In a perfect world a grief stricken mother could step outside of her misery in order to separate her narrative voices into journalist and woman. That is a monumental thing to ask of Lowry. If this book was written as a means for Lowry to heal, to understand, the best way to do so would not have been journalistically. But a journalistic perspective is almost owed to Karla Faye Tucker. This is no longer the story of one woman changed by the death of her son and writing to self-reflect. It is now the presentation of another person’s life, a person who has lived an unbelievable life and done something incredibly controversial. This comes with a responsibility to present Karla Faye Tucker unbiasedly, a responsibility that Lowry does not (and cannot) fulfill.
The grasp with which Lowry holds onto Karla makes for a fascinating read, but there are downfalls in mixing memoir and advocacy. The reader should be able to reach an individual conclusion about good and evil and grief and growth without the musing of Lowry guiding them towards a certain conclusion.Though the language is far from explicitly persuasive, it’s rather clear that Lowry doesn’t believe Karla should be executed. If Karla is truly a redeemed woman and likable enough character, then she would be redeemed by the masses without the forethought of Lowry’s opinions. I hesitate to consider if Lowry’s advocation is actually weakened by her admitted turmoil and proximity to the situation. It’s all too easy to dismiss her care for Karla as a result of humongous emotional stress and a sudden need for distraction. Beyond the notion that mixed intents weaken rhetorical tactics, there is the ethical concern that the integrity of Karla Faye Tucker’s story- for better or for worse- is lost. Stepping away from what should or shouldn’t happen to Karla, there is 20+ years of hardship that created this woman. Years which are not being shared by the woman herself. We are receiving information second-hand, and given personal commentary before and afterwards to boot. Distractions encase the snippets of Karla’s life, taking us out of the past and into Lowry’s present, contextualizing Karla’s stories in the eyes of the author. Lowry’s own unsureness establishes that she may be an unreliable narrator, which means that she relays only the information from Karla that was most significant to her, for whatever reason.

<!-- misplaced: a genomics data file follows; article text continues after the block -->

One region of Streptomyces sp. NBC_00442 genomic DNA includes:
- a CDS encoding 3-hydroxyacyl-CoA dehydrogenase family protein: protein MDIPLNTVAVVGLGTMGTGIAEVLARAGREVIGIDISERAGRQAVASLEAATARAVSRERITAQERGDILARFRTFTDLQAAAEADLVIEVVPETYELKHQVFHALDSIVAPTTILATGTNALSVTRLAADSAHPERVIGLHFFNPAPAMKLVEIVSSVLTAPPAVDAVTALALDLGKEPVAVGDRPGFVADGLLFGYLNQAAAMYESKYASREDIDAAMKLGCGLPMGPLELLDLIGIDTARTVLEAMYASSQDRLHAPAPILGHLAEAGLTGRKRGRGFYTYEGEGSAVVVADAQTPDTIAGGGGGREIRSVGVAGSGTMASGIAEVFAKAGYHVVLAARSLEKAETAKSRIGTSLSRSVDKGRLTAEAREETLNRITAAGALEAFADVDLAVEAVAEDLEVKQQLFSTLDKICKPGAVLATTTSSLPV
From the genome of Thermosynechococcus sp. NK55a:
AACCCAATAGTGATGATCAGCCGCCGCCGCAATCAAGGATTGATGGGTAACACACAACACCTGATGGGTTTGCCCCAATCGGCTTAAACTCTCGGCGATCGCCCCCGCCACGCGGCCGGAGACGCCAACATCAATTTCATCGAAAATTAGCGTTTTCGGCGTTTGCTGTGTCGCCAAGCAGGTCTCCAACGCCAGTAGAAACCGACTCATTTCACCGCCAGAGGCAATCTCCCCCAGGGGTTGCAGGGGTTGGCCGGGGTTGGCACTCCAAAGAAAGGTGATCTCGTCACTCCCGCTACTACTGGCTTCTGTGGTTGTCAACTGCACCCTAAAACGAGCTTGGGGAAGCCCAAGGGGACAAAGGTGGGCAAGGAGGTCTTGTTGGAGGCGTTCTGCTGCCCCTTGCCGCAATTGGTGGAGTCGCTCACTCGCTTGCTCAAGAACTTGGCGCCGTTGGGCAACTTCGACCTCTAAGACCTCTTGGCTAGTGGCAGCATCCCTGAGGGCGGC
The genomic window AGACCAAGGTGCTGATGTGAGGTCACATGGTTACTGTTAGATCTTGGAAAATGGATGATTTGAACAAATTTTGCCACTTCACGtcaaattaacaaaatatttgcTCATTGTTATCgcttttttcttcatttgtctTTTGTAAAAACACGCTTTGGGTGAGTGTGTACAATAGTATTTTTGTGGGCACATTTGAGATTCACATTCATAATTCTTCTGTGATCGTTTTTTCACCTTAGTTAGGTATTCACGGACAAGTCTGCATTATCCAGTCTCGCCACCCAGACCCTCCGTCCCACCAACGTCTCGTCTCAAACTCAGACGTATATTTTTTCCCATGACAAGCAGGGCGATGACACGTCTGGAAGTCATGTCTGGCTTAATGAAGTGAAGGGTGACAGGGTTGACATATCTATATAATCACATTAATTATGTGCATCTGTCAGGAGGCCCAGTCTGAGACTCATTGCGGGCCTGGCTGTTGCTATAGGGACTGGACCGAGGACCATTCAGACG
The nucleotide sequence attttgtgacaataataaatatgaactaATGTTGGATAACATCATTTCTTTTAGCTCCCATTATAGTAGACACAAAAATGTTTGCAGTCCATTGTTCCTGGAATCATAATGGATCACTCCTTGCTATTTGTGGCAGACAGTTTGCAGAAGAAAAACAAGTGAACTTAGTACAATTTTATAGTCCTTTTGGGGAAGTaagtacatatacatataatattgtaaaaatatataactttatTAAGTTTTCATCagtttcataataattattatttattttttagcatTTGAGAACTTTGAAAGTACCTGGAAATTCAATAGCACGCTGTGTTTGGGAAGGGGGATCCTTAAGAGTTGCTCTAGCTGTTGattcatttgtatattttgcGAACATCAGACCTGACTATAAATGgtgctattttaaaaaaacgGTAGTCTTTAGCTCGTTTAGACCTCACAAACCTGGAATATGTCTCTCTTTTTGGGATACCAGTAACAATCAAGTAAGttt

Though all in all it is a compelling story and one that should not be criticized without the sympathetic consideration of a woman mourning her child, there are instances where Crossing Over could have done even more for Karla Faye Tucker. What Lowry does manage, to a level that should in no way be overlooked, is to pluck the idea from reader’s brains that evil is perhaps on the hands of many and not the one manifest of a tortured little girl. That weight is not comfortable to bear, but Lowry slips it subtly onto our shoulders in painstaking movements.
We are all drawn to the unknown, the unusual, and the grotesque. We crane our necks from our cars at every roadside accident. We want to know not only why a killer murdered their victims, but how. Every disgusting detail simultaneously horrifies and fascinates us. Yet very few of us reflect on this behavior, and if we do, I for one have not stumbled onto a reason for the captivation. Sometimes there is no explanation for a behavior. However, for Beverly Lowry to write a book almost entirely about identifying why Karla Faye interests her without having any sort of revelation is at once disappointing upon first read but ingenious once re-considered. Her book revealed to me that there are connections between people that adhere to no logic. She found a way to cross a barrier between herself and a murderer without being able to empathize entirely with her. How she accomplished that feat interests me more than why she initially contacted Karla Faye.